Spoilers for season one.
We meet Rachel (Shiri Appleby) in that first high angled pan shot, wearing a ‘this is what a feminist looks like’ t-shirt, lying on the floor of a limousine surrounded by women in ball gowns. These are the contestants – China dolls of every colour and category (the lesbian, the MILF, the virgin, the temptress, the desperate one) vying to be chosen as wife to their wealthy but plastic-y suitor, Adam (“the meat puppet”). He’s inoffensive; blandly appealing until you get to know him.
Machiavellian, conflicted and seemingly unstable, Rachel is the producer charged with manipulating a crop of wannabe wives into providing the soundbites necessary for good TV. She’s recovering from her last meltdown (teased out through the first few episodes) and seems on course for her next one by season’s end. There are love interests (good guy, bad guy, the usual) but her true nemesis is Executive Producer, Quinn played with delicious villainy by Constance Zimmer. Quinn is the caustic, alpha female who rules this matriarchal deviousness. “We’re selling true love here, true love people,” Quinn bellows and we’re off.
I love a good workplace drama. Layer on some satire, some social commentary, a strong female lead and I’m in. It’s unrelentingly cynical depiction of workplace dynamics rings true. Quinn is sleeping with her married boss, the wide-eyed intern is blowing the same boss.
I found the show at a moment when I was sick of earnest, hard working women that populate even the grittiest dramas. Even the most troubled of heroines must have some redeeming qualities – Alicia Florrick stands by her man, Carrie Mathieson is only trying to save America, Olivia Pope is hopelessly in love.*
By setting up a quintessentially patriarchal quest (“make the rich, handsome man pick me as his wife”), it is almost dystopian in its critique of reality tv and its cycle of destroying & re-building the women in its path. More than that, it satirises the romantic industrial complex itself, and our role as consumers of it. We see what makes the Cinderella fantasy run: the horse drawn carriages, the saccharine declarations of love, this cartoonish version of romance. We see the consequences of casual cruelty.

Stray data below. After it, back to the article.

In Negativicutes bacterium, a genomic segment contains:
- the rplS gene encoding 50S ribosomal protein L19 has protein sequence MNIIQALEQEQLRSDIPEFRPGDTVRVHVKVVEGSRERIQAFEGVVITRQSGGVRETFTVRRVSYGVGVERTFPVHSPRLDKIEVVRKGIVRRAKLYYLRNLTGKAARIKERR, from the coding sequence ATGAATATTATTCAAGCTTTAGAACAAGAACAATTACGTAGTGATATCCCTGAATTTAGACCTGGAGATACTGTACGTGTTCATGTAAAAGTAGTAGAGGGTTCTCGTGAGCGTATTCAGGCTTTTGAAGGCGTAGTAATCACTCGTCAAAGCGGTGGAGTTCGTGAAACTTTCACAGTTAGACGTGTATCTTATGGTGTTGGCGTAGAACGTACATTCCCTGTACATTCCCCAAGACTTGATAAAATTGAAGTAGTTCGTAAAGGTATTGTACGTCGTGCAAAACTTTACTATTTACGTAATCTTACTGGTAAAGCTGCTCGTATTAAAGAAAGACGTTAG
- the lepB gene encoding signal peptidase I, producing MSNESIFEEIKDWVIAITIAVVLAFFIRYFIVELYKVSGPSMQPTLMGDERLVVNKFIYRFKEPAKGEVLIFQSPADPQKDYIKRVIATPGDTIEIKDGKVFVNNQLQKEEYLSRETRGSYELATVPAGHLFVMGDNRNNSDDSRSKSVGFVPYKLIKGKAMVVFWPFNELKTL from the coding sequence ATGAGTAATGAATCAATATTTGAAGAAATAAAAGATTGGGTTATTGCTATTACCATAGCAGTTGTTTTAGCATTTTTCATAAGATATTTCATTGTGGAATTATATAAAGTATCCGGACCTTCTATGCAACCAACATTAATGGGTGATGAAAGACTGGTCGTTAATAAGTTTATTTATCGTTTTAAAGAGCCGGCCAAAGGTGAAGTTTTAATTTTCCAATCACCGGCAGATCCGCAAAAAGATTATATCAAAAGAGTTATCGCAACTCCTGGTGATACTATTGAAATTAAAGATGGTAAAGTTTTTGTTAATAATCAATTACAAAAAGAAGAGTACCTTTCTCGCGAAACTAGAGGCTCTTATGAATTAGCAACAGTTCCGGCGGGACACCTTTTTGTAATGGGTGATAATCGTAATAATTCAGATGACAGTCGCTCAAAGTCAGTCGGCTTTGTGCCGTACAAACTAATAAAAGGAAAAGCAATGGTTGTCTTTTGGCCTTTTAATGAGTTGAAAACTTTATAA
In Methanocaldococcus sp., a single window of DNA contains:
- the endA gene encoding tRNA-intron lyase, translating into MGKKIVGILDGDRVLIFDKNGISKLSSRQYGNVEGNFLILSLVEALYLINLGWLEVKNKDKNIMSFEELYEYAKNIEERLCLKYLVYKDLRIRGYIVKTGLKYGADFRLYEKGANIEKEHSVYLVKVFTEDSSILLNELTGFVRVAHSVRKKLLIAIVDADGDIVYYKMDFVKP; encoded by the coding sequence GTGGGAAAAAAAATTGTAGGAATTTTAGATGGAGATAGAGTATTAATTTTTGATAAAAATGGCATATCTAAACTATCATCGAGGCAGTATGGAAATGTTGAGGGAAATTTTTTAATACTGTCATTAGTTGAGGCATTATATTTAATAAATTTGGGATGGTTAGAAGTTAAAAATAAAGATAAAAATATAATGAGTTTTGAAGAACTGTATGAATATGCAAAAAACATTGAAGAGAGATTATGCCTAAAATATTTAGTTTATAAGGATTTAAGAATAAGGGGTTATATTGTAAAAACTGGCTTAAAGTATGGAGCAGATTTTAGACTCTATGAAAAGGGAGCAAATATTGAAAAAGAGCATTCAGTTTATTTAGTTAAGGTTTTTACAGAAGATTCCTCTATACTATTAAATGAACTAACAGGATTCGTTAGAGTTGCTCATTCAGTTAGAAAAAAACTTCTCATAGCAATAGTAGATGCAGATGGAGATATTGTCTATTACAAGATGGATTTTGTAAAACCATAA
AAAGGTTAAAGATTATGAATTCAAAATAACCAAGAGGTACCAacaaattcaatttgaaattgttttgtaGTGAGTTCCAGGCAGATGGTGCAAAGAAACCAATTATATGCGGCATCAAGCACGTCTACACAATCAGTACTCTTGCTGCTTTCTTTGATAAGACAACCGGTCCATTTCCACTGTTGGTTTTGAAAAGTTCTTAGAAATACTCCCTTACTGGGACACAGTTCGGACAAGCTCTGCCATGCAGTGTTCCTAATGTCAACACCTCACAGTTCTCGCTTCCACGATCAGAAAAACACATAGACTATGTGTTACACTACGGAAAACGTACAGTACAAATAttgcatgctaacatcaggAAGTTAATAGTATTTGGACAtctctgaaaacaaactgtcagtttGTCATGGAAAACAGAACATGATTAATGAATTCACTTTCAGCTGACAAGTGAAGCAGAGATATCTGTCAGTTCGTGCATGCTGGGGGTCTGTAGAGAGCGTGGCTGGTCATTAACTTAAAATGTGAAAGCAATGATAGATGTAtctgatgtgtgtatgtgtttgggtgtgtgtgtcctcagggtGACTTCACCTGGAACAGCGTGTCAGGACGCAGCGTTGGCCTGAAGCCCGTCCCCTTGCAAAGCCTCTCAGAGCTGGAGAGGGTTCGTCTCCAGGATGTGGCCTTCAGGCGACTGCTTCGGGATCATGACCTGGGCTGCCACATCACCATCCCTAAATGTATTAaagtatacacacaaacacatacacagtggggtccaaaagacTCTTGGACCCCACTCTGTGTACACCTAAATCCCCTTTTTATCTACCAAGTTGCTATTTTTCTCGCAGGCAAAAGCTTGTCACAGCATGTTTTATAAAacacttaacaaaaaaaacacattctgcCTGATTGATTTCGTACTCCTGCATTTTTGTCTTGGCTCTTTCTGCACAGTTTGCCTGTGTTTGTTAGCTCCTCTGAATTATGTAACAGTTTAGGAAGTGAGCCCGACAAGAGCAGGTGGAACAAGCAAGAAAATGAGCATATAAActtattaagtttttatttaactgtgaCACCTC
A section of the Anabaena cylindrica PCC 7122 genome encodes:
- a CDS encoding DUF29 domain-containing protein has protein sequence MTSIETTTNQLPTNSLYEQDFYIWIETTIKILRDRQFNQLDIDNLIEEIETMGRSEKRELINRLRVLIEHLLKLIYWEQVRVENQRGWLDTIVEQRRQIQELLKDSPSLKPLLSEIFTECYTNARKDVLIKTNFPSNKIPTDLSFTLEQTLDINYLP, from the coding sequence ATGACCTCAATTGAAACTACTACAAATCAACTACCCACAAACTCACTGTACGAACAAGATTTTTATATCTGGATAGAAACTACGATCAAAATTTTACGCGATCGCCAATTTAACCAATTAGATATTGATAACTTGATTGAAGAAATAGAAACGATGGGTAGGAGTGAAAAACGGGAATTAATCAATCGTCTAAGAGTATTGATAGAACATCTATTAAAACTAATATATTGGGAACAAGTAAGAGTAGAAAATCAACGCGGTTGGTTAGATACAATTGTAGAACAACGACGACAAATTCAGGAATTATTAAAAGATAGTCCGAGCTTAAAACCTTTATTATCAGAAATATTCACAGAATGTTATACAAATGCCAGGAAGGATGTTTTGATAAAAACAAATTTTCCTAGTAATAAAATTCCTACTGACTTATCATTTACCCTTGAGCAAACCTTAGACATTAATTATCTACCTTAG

The show’s narrative engine might be romance, but it’s the possessive, complex relationship between Quinn and Rachel that is exceedingly more compelling and more important. Mentor and mentee, theirs is a competitive and manipulative friendship. The flashes of Rachel’s vulnerability make her all the more threatening; she’s an animal caught in a trap, the trap of show business, of the working world, of womanhood itself. These are not catfights; this is war. It is raw female power at its most unflattering. There’s not a whiff of likability about it. It’s a show about unapologetically morally ugly woman and the havoc that causes.
UnReal is a portrait of a friendship, of a matriarchal society run amok, of broken people pretending to be OK. And that is always compelling. It’s provocative and soapy, tackling a laundry list of serious topics: LGBTI issues, mental health, eating disorders, sexual assault and domestic violence. The dark emotional palate, and mounting pile of human wreckage make it a tale of messy morality, complex social commentary, human (melo)drama. I watched it twice during a hot, hot summer in Dublin and it exemplified the exact kind of raw, female aggression I needed. It’s smart, thoughtful, demanding television, and more than that it’s tremendous fun.
*stopped watching after season 2. Suspect this is no longer true.